Romania: Travel Advisory

Romania is a country which has many things to offer, and whether you prefer the sun or the slopes, there is no such thing as the perfect timing to visit the country. Wintertime is ideal for enjoying the heavy snow and winter sports and the ideal time for enjoying mulled wine and gazing at the magical views. If you decide to go there during the spring, you will see how nature is reborn, the forests return to emerald green, and the fields are covered in colourful flowers. One should keep up with the travel requirements for Romania, and it is advised to take personal and security precautions, especially at night.

Following are some things you should take into consideration before travelling to Romania-

1. Safety

The Russian invasion of Ukraine is ongoing, and security continues to be volatile. You should take care of your belongings and lock the hotel and the train compartment doors from the inside. It is advisable not to accept food, drinks or cigarettes from the people you have just met. One should only use ATMs in banks, shopping centres and shops. People should keep their credit cards in sight.

2. Health

Covid-19 is a risk in Romania, and you should monitor the media for information on the latest developments. People should follow the advice of the local authorities. Rabies is a widespread disease, and if you have lower immunity, you should strictly get vaccinated before you travel. Some other infectious diseases that are common are waterborne and foodborne. One should see that he drinks boiled water and avoids eating undercooked food.

3. Rules and regulations related to road safety

If you plan on staying in the country for a maximum period of 90 days, you are allowed to drive with any kind of international driving license you have. You do not need a Romanian license. While travelling, if you are looking for a road trip and want to admire the surrounding stunning nature and the beauty of the countryside, you should take the national roads. The speed limits you should be aware of are-

  • 50 km/h- Inside the villages or cities.
  • 100 km/h- On the express highways/ national highways.

In Romania, you should strictly drive on the right side of the road. Hence, before venturing on your next trip, you should know all the rules and regulations.

4. Local laws

There are penalties for a drug offence, which are very severe. They also include jail sentences for up to twenty years. A tourist is always advised to carry a photo ID and keep the passport in a safe place. Taking photos of military sites is prohibited and could result in a penalty.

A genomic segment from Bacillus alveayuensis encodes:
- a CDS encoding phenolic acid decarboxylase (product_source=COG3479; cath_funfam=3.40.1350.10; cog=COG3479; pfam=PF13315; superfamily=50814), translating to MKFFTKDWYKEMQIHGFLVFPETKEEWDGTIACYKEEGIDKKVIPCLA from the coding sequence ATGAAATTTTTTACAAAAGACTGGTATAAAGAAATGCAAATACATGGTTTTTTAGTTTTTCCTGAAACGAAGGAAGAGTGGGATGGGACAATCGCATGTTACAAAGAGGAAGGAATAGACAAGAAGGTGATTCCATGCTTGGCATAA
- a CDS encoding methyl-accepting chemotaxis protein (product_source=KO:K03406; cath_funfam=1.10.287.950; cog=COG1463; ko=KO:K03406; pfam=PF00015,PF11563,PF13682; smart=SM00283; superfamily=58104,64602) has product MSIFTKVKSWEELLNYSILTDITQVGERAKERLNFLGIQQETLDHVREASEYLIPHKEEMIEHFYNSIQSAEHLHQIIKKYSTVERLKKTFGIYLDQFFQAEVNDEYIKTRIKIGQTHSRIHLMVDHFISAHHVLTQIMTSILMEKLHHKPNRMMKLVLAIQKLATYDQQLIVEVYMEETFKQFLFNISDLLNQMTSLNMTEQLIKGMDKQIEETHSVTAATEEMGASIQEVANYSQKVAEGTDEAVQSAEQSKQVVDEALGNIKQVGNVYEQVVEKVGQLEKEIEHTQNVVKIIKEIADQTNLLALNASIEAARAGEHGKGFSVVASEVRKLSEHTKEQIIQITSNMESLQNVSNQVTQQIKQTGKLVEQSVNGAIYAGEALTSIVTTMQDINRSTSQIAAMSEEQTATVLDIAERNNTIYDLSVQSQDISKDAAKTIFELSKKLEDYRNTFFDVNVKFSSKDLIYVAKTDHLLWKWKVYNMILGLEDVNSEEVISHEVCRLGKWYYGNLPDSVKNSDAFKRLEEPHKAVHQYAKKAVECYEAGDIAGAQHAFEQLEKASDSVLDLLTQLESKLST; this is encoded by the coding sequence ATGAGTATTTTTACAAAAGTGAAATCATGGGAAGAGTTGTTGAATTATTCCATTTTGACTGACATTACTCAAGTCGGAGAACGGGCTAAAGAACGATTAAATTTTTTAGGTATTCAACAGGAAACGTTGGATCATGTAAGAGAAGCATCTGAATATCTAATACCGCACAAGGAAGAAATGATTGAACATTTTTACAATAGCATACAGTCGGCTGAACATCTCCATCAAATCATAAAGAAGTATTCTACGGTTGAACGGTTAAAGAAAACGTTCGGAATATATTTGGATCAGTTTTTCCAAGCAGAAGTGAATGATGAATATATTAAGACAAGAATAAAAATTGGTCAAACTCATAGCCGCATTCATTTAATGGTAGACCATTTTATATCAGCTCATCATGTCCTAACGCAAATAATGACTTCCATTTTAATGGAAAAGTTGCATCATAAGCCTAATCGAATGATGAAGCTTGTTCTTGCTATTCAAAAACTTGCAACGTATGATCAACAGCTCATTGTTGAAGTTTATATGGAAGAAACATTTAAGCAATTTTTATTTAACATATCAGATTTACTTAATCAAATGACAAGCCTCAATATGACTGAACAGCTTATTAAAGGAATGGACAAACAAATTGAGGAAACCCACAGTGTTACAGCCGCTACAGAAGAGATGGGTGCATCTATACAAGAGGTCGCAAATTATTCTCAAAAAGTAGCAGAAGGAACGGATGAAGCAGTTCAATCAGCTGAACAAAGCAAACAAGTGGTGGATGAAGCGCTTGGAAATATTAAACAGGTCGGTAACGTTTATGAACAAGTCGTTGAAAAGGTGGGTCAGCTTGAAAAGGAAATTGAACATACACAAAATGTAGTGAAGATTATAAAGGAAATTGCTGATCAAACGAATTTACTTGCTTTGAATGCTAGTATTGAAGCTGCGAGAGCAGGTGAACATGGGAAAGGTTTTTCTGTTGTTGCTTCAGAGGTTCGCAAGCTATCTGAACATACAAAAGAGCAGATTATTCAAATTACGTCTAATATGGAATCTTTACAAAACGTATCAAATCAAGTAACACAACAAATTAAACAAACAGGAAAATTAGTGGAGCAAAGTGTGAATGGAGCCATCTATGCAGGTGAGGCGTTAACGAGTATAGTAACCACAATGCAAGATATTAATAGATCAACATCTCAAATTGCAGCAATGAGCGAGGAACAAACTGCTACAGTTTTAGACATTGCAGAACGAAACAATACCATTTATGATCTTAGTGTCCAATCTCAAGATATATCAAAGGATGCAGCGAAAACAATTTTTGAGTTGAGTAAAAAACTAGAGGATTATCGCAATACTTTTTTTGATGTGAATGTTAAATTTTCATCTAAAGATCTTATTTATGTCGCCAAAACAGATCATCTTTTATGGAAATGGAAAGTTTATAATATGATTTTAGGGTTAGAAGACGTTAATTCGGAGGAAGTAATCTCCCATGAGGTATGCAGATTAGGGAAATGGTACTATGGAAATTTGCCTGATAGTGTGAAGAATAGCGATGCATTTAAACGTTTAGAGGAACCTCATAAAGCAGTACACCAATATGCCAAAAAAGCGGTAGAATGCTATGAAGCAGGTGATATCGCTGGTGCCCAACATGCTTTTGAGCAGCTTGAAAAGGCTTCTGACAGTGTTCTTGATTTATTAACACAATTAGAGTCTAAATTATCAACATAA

5. Travel

One does not need a visa if they are a tourist staying for less than 90 days, and for other kinds of travel, one needs a visa. If Romania becomes a part of the Schengen area, the entry and exit conditions may change. One can contact the Embassy or the Consulate of Romania to get details about Visas, customs, and quarantine rules.

One can refer to the European Commission if one wants to get hold of the country-specific information for each EU Member state. Face masks are not mandatory anymore in the indoor locations such as shops and airports. You are automatically exempted from the Visa requirements if you are transiting through Romania.

6. Feedback about tour operators and travel agencies

The tour operators and the travel agencies you avail of any service from must be licensed by the Romanian Ministry of Economy and Tourism. If you have a terrible experience with any company or their staff, you can email the Ministry of Economy and Tourism Department.

One should be cautious if-

  • The website of any travel company does not indicate their physical address.
  • The hotel rates and prices are significantly lower than the ones offered by the other companies.
  • If you are a tourist, full payment in cash or a wire transfer is asked when you make a reservation before scheduling your trip or planning your itinerary.

7. Travel insurance

It is important to get comprehensive travel insurance before you leave for the trip and your policy compulsorily needs to cover all the overseas medical costs. This also includes the medical evacuation. If you are not insured, you will have to pay money up front for medical care. It is your job to make sure what activities and care your policy covers.

8. Travelling with children.

There are some rules which have been imposed by the government and special entry rules apply to children who are ages under 18 years. The minor should be accompanied by a guardian who is an adult and they should have their own passport.

9. Money

The local currency in this country is the Romanian Leu (RON). This country is the member of the European Union. Romania is a cash economy. However, the use of debit card and credit card is increasing. One should not exchange money on the streets. However, it is allowed to exchange money at banks, exchange bureaus and large hotels.